1. Tabasco. Tabasco. Our History. [Online]
  2. This Family’s Hot Stuff. Shevory, Kristina. Avery Island : New York Times, 2007.
  3. Inside Tabasco’s Hot Sauce Empire. CBS News. [Online] March 13, 2014. [Cited: November 10, 2017.]
  4. Marengo, Jose et al. Climate Change in Central and South America. Copenhagen : CGIAR Research Program on Climate Change, 2014.
  5. What Climate Change Means for Louisiana. EPA. [Online] August 2016.
  6. Gordon, Kate et al. Risky Business. 2014.
  7. Meyer, Zlati. Hot sauce industry sets tongues and sales ablaze. USA Today. [Online] July 30, 2017. [Cited: November 10, 2017.]
  8. Rayapura, Aarthi. McIlhenny Family Using Tradition, Conservation to Safeguard its Famous Sauce. Sustainability Brands. [Online] April 4, 2014. [Cited: 11 11, 2017.]
  9. Lear, Jane. Chiles: Good for Cooking, Good for Studying Climate Change. Take Part. [Online] September 16, 2015. [Cited: 11 13, 2017.]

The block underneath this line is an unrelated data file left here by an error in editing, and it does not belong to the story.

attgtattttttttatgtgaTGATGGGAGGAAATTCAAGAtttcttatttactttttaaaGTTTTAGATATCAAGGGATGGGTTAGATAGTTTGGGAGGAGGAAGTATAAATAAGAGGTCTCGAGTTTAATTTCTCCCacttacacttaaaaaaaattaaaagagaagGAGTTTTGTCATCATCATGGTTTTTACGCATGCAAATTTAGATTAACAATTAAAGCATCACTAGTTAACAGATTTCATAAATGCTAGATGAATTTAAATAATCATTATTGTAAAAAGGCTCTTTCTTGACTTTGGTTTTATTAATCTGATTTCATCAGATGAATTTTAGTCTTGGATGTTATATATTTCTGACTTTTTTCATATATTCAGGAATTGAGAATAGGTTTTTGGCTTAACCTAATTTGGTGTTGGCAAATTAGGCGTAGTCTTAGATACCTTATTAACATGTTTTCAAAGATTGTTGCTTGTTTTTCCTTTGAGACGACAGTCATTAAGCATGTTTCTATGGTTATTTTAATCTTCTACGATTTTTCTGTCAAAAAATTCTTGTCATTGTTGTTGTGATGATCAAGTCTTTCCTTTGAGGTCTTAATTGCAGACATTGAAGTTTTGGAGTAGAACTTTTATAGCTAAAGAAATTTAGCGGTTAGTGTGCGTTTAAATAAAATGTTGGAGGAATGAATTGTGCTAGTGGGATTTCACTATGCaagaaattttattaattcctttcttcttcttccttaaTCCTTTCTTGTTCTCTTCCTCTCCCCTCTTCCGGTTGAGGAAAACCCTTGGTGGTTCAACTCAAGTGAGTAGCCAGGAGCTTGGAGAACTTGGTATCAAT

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Student comments on Adding Heat to Global Warming with Tabasco

  1. Very interesting article June! I would be interested to find out 1. what is the proportion of Tabasco consumers that know about the fact that all seeds are grown on Avery island and 2. how does this fact affect Tabasco’s brand equity. I personally love Tabasco and had no idea that all of it came from Avery island. Now that I know, I don’t think I would have a problem with the company starting to grow their peppers elsewhere. Hence, I think diversification of land could be an excellent solution. The company could invest in lands that are close to their distribution centers to reduce transportation costs. In addition, I think that technology can only mitigate the impact of climate change to a certain extent. If see level rises to the level experts predict it will, it will probably not be economically viable to grow peppers on the Avery island in 40 years from now.